16 Responses to Happy Turkey Day!

  1. bruce says:

    happy thanksgiving big guy.

    a belt and suspenders person might wash the tainted 2×6 with something toxic

  2. jim2 says:

    If there won’t be frequent exposure to water, borax solution will help with decay and mold. IIRC, one can solubulize more boron by adding some sodium hydroxide, keeping an eye on pH so as not to get it too high.

  3. jim2 says:

    And a followup with copper sulfate solution will add even more protection – in fact, might want to do the CuSO4 first, followed by borax.

  4. E.M.Smith says:

    Once I’ve buttoned it up and sealed, it ought to be water free until long after I’m gone. I’m thinking saturated borax wash as I have a jug of borax already…

    IFF it doesn’t stay water free for a decade+, then I’m going to be paying someone else to redo it anyway ;-0

    Biggest question mark for me is that water looks to have gotten in at the shower / wall junction. I need to learn how to, with certainty, seal off linoleum to tub / wall there. I’m figuring some kind of silicon sealer / mastic behind it (construction adhesive?) and then a thick silicon bead of caulk along the tub and wall…

  5. pouncer says:

    E.M., You are on my list of authors for whom I am truly thankful.

  6. John F. Hultquist says:

    Re: food
    We picked up a copy of a free magazine at the Doc’s Office.
    Claims it is available free via a mobile app.
    It is:
    WebMD “diabetes” Winter 2017 LINK
    Cover photo is of a potato dish that looks wonderful.
    Says to use a mandoline to slice the spuds thinly.
    I had to look that up.
    Seems we called these things a cabbage slicer or a kraut cutter.
    Prices on the web are from $15 to hundreds.
    Comments appreciated.

  7. kneel63 says:

    Finely diced bacon in the stuffing (for meat eaters) is good too – make sure it’s really fatty “streaky” stuff. Most especially if you have garlic in there too.
    A little bit of sage is nice in bird stuffings – just half a teaspoon or so of the bottled “powder” sage for a 5 lb bird is plenty.
    Also, fresh breadcrumbs are good – not dried, not toasted, just bread without the crust, cubed up about the same size as it is thick (assuming sliced), so about 3/8th inch or so. Around 1 slice per lb. It looks like a lot more than it is – don’t worry, when stuffing the bird, it crushes down if and as required.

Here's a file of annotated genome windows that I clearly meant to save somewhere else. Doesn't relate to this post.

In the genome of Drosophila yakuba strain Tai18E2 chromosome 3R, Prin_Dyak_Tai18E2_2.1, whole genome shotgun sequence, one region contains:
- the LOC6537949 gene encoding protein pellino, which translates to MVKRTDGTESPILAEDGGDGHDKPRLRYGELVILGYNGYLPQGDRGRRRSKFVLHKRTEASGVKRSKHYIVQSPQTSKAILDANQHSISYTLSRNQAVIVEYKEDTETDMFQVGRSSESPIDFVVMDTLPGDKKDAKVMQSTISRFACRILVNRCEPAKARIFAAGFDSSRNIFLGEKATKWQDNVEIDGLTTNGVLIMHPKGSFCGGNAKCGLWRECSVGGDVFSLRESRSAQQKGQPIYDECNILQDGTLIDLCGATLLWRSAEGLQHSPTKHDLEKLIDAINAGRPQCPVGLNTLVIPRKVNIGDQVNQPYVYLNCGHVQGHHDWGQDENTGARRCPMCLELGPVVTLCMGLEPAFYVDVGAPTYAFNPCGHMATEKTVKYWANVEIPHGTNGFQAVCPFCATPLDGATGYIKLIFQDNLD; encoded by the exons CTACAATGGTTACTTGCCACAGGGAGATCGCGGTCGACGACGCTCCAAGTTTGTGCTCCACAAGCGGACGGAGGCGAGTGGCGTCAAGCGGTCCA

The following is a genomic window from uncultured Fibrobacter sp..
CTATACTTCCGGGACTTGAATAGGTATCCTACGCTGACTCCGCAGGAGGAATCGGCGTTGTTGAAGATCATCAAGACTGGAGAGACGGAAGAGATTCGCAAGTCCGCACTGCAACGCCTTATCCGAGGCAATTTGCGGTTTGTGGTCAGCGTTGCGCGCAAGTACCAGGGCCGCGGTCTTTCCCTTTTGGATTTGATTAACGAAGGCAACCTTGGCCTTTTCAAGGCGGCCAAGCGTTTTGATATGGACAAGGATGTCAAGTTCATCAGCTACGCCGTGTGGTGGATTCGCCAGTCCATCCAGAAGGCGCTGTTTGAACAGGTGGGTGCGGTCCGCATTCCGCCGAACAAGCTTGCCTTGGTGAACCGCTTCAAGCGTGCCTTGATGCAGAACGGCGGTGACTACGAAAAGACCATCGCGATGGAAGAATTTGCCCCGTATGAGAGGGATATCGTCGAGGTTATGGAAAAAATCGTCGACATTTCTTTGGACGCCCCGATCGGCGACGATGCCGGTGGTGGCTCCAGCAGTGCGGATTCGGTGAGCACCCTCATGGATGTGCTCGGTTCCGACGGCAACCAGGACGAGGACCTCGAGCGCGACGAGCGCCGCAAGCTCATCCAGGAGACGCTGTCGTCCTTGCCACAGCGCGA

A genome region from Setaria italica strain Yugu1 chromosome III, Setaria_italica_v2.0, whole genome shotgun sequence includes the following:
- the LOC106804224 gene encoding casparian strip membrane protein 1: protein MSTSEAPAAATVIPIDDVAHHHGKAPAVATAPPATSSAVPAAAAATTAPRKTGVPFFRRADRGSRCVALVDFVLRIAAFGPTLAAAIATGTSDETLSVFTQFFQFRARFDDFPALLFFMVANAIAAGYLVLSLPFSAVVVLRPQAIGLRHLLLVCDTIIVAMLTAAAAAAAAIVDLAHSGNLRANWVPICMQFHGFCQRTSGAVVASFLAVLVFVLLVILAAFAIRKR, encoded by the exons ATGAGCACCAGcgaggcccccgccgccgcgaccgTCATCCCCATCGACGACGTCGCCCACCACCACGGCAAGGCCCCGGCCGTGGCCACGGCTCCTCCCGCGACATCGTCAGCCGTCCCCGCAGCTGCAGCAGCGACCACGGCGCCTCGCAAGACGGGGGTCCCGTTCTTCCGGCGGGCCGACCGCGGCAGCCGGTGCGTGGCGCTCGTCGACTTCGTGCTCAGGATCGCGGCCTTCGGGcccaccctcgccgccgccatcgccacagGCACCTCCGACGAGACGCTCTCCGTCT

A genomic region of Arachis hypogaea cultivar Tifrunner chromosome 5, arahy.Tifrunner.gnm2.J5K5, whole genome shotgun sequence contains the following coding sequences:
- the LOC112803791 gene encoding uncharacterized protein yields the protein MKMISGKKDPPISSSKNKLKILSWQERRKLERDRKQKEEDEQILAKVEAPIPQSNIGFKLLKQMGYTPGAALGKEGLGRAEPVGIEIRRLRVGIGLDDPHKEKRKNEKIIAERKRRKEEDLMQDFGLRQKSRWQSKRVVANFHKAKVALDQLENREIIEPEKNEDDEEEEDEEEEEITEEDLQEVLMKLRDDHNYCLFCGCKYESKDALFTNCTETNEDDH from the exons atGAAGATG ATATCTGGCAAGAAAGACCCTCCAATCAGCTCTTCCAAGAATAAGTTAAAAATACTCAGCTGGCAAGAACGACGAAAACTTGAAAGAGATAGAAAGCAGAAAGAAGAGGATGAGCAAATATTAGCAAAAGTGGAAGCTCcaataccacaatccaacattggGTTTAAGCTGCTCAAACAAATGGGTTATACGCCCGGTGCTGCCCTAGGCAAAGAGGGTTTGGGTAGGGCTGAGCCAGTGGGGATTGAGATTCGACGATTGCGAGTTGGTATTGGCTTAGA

And you just gotta push some butter under the breast skin, and make gravy from the pan juices.

  8. Another Ian says:

    Now it’s cooking “wot dun it”

    “Claim: Deep Fat Friers Are Cooling the Planet”


  9. imoira says:

    Sausage, onion, garlic, cracker crumbs, celery, egg(s), As I child, I always preferred the stuffing to the turkey. I still do, if I make it myself.
    ‘Grater’ is how our family refers to the mandolin.
    This is my first visit, the result of my reading and enjoying your input to the comments at Watts Up With That?, January 8, 2013. The article was by David Archibald and had to do with the solar minimum.

  10. jim2 says:

    I was playing the mandoline with a leek when my veggie slipped, not a good outcome. Always use the food holder!

  11. jim2 says:

    CIA said: “Biggest question mark for me is that water looks to have gotten in at the shower / wall junction.”

    A friend of mine was a carpenter for decades. He said bathrooms and kitchens frequently develop water problems over time. The big bugaboo is movement from wood and other materials, changing dimensions with temperature and humidity. It pays to read the tech data sheet for stuff like caulk. You will find that some specify cracks no smaller than 1/8 inch. This is because the product can only stretch so much before splitting. For a 1/16 inch crack, the caulk will stretch a greater %, compared to a 1/8 inch one, assuming the same change in width of the crack.

  12. Steven Fraser says:

    Plain-ole unsanded grout works pretty well at this, with grout sealer applied after drying. Just plan to remove it every 5 years or so, and re-grout/re-seal. A grout-remover tool is your friend in this. Buy 1 tube elbow grease as well, and 1 sixpack Grolsch. Reapply the latter as needed.

  13. philjourdan says:

    Happy Thanksgiving belatedly. I managed to get most of the lights up, even with working part of Friday and all of Sunday.

Comments are closed.